directory.push(    new File([JSON.stringify(metadata, null, 2)], `${id}`)  )

Finally, we pin the whole array of JSON files to IPFS using storeDirectory, and log out the response in the wrapping function:

  return storage.storeDirectory(directory);

The return value will be the IPFS hash that stores all of your metadata json. The metadata JSON will be available at ipfs://<HASH>/<TokenID> as desired.

New challenges#

First, we want to be able to pin and share all of our metadata before minting. This demonstrates that we are operating in the open, fairly and trustlessly. We have created a system that we cannot abuse ourselves to give our frens the rarest and most valuable tokens. If we don't pin and share the JSON metadata prior to allowing minting, we're still asking minters to trust us.

But if we pin all of our metadata first, there's one new issue - it's all public! Sure you might be able to hide where your metadata json lives, but security through obscurity is not the best approach. Also remember the principles of trust and fairness we want to follow. We want minters to know what the metadata looks like, generally, but we don't want them to know prior to minting which metadata is associated with which token.

If you were to now open minting for your collection, your minting process becomes manipulable. A savvy minter would be able to find out what metadata is associated with the next token, before that token is minted. If our tokenUri simply returns a URL that uses the tokenId, then this is a very direct relationship between token ID and metadata. Instead we need to make this slightly less deterministic.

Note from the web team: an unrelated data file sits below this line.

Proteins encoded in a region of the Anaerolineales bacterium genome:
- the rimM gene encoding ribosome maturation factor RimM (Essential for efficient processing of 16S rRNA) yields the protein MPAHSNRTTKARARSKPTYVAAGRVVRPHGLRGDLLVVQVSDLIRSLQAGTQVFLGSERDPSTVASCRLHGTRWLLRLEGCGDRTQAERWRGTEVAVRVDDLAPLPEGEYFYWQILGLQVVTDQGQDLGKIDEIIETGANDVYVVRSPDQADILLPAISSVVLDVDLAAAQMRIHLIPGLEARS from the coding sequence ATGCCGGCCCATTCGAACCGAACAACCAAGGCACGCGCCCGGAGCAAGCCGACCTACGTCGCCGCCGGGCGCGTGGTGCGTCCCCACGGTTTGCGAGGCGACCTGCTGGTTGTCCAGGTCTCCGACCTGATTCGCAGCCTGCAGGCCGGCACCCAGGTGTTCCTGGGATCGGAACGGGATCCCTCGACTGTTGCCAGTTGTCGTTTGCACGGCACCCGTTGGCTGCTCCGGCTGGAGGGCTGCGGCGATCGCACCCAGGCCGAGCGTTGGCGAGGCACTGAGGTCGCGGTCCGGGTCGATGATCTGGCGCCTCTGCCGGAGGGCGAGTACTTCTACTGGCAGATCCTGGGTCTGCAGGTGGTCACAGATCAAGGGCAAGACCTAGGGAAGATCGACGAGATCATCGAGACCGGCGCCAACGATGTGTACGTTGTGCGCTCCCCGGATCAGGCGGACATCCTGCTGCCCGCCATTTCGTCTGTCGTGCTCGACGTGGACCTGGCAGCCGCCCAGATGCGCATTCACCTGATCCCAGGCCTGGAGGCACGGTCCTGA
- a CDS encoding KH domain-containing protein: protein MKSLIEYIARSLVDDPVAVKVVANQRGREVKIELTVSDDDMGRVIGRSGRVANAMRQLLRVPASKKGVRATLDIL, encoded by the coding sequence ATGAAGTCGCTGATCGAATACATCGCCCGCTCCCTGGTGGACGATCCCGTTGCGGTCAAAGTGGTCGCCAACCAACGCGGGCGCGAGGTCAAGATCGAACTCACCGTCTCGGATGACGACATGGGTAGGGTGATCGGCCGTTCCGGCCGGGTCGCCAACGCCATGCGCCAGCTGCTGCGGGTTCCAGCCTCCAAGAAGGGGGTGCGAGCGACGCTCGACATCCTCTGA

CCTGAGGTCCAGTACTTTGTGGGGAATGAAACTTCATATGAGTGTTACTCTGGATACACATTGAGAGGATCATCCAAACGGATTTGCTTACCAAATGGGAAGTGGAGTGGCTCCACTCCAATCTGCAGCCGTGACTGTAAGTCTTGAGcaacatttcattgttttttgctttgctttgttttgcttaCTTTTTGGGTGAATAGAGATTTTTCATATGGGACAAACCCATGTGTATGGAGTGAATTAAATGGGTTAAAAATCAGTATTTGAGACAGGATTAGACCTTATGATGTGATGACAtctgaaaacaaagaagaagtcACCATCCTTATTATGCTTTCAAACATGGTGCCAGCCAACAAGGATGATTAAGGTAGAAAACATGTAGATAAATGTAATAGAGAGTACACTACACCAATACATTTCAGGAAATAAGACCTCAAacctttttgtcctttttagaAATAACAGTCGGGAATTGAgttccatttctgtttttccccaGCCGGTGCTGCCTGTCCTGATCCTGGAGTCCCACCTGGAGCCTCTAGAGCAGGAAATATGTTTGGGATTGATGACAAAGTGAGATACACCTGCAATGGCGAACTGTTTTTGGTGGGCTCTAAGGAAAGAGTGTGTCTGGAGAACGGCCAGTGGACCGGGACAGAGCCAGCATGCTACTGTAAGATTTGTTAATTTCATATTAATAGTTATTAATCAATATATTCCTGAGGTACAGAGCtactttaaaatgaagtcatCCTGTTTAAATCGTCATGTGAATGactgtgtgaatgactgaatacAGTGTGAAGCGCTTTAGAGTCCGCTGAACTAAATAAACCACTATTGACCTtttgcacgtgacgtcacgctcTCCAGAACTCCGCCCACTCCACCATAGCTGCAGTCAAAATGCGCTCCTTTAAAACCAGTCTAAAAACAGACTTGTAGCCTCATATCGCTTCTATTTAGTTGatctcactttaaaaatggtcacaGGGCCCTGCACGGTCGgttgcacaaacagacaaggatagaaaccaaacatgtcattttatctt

Hashmasks popularized an approach to this challenege using an offset index. It's a clever little approach that's been used by other projects like Bored Apes. The idea is simple - we will pin and key our metadata according to token IDs. But we will then update our tokenUri function to use an offset which we can randomize on chain to shuffle the relationship between tokenId and the IPFS metadata.

This tiny shift is enough to keep reveals fair and transparent. If the indexOffset is eventually set to 23, then token 1 would have the tokenUri of ipfs://<HASH>/24 - each token's metadata URI is shifted 23 places. Just be sure to implement wraparound behavior!

Setting your index#

The most decentralized and trustless way to set your offset would be to use Chainlink VRF to request a random number when you are ready to reveal your metadata.